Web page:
SOUTH SALT LAKE -- Salt Lake County Mayor Ben McAdams has recommended a site near 3300 South and 1000 West as the choice for a new homeless shelter in the area.
The pick comes after weeks of scrutiny and a lot of public pushback against a number of proposed sites in a series of fast-paced public hearings.
In a letter to Utah Lt. Governor Spencer Cox on Friday, McAdams said the site is the best of those under consideration.
Read the letter here:
"This was not an easy decision and, as I've said consistently, there is no perfect location to place this," Mayor McAdams said at a news conference Friday.
The vacant, county-owned plot of land near the Jordan River Parkway and the Salt Lake County Jail is surrounded by a handful of homes just off 3300 South.
Ryann Ringel said Mayor McAdams knocked on her door this morning to give her the news. She lives next door to the proposed shelter site and told FOX 13 she was disappointed with his decision.
"He did say I would be compensated," she said. "That was the word he used, 'compensated.'"
Asked if she would sell, Ringel said: "why not?"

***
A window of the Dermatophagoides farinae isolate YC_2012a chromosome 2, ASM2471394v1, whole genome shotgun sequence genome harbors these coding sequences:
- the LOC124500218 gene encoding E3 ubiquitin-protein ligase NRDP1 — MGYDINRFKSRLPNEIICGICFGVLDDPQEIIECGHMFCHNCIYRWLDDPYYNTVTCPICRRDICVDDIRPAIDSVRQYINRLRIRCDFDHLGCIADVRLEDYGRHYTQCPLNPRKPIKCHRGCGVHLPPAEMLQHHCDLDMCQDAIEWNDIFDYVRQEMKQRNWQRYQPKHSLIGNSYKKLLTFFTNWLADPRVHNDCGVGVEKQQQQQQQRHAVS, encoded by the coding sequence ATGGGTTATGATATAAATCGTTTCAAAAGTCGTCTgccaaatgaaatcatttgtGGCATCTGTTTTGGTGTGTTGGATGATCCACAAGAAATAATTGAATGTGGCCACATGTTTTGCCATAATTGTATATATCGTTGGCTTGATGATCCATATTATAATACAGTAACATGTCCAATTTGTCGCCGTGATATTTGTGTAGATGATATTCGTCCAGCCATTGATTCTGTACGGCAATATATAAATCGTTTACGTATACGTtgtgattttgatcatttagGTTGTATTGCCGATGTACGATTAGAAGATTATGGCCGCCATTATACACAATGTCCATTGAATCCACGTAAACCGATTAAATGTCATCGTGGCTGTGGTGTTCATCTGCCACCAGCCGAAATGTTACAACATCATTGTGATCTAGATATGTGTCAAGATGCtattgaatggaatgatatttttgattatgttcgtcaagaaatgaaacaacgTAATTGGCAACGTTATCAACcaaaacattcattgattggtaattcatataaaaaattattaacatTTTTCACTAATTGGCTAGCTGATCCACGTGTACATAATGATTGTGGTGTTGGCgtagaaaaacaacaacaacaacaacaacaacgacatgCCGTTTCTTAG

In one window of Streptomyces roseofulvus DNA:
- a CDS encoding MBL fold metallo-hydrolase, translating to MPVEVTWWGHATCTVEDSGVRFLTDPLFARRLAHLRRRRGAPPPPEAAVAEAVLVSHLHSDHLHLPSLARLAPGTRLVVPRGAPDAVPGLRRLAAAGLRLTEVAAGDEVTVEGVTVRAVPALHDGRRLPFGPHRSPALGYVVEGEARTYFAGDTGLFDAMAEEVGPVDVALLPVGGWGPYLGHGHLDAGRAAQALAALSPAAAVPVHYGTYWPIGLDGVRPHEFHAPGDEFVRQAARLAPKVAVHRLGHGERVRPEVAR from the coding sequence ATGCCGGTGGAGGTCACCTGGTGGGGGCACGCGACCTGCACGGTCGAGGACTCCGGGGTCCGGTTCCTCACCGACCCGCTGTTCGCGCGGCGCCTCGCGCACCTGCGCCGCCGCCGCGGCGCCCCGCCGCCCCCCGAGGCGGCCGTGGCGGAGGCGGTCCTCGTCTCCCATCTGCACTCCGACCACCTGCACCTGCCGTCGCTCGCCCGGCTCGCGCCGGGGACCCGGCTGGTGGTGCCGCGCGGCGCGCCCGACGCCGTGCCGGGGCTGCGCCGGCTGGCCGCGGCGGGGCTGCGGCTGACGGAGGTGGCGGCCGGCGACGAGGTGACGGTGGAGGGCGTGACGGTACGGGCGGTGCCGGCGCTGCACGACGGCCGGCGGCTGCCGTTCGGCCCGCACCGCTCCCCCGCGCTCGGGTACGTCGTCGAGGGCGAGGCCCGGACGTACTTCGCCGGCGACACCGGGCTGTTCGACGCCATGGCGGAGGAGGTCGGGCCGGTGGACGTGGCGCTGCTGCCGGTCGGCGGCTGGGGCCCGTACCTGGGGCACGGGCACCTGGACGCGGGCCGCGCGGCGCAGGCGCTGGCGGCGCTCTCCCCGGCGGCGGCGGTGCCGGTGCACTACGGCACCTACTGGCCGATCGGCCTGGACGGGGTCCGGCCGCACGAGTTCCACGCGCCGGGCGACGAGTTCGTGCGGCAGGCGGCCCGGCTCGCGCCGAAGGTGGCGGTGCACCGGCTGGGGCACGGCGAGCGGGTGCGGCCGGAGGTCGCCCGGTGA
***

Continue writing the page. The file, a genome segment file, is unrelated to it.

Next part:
"Why fight the county? South Salt Lake can't," she said.
South Salt Lake Mayor Cherie Wood was infuriated by the shelter decision.
"Today, the community of South Salt Lake was dealt a lethal blow," the mayor said at her own news conference.
Visibly upset, Mayor Wood said the decision to place a shelter there hinders their work to improve the community. She said developers have told her they won't build with a shelter nearby and there's concerns about criminal activity on the Jordan River Parkway.
Mayor Wood acknowledged they may not be able to sue to stop it, but vowed a fight on behalf of her constituents, wanting more to be done to improve her community.
"We will block it every way that we need to until we have those promises in place, those commitments, investments in our community in place," she said.
Mayor McAdams insisted that any new shelter will not be what people see in Salt Lake City's Rio Grande neighborhood that led to the crisis situation.
"A lot of those assurances can be accommodated in the design of the facility where food will be on site, some of the learning will be available on site," he said. "We have funding from the state already in place to ensure this facility has resources to have staffing and counseling and job placement and other services."
The Utah State Legislature has funded $27 million to help the homeless crisis. Originally, Salt Lake City Mayor Jackie Biskupski announced four shelter sites in the city. After pushback from Sugar House residents, lawmakers abandoned two sites and opted to build one outside Salt Lake City.
That led to a series of heated meetings in communities under consideration for the new shelter site. McAdams said he is willing to live with political consequences of his decision to help those in need.
"I knew when I accepted this task this would not come without consequences to me personally," he said. "But this isn't about me personally. It's about doing the right thing for people who are in crisis."